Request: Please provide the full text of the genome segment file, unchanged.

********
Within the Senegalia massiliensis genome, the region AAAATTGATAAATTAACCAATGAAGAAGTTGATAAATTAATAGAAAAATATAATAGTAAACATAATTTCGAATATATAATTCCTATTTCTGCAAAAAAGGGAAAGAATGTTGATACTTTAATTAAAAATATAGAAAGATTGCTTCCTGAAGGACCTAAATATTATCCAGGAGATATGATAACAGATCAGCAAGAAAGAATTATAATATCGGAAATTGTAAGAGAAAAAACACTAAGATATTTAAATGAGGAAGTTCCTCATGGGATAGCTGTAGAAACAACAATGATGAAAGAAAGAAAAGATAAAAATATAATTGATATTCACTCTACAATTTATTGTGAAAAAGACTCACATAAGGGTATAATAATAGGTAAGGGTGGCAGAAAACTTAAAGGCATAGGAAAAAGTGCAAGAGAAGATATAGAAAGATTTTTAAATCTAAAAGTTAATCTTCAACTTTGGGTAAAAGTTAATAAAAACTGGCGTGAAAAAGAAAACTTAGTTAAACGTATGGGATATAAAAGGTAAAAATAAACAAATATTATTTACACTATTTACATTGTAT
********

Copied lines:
Within the Senegalia massiliensis genome, the region AAAATTGATAAATTAACCAATGAAGAAGTTGATAAATTAATAGAAAAATATAATAGTAAACATAATTTCGAATATATAATTCCTATTTCTGCAAAAAAGGGAAAGAATGTTGATACTTTAATTAAAAATATAGAAAGATTGCTTCCTGAAGGACCTAAATATTATCCAGGAGATATGATAACAGATCAGCAAGAAAGAATTATAATATCGGAAATTGTAAGAGAAAAAACACTAAGATATTTAAATGAGGAAGTTCCTCATGGGATAGCTGTAGAAACAACAATGATGAAAGAAAGAAAAGATAAAAATATAATTGATATTCACTCTACAATTTATTGTGAAAAAGACTCACATAAGGGTATAATAATAGGTAAGGGTGGCAGAAAACTTAAAGGCATAGGAAAAAGTGCAAGAGAAGATATAGAAAGATTTTTAAATCTAAAAGTTAATCTTCAACTTTGGGTAAAAGTTAATAAAAACTGGCGTGAAAAAGAAAACTTAGTTAAACGTATGGGATATAAAAGGTAAAAATAAACAAATATTATTTACACTATTTACATTGTAT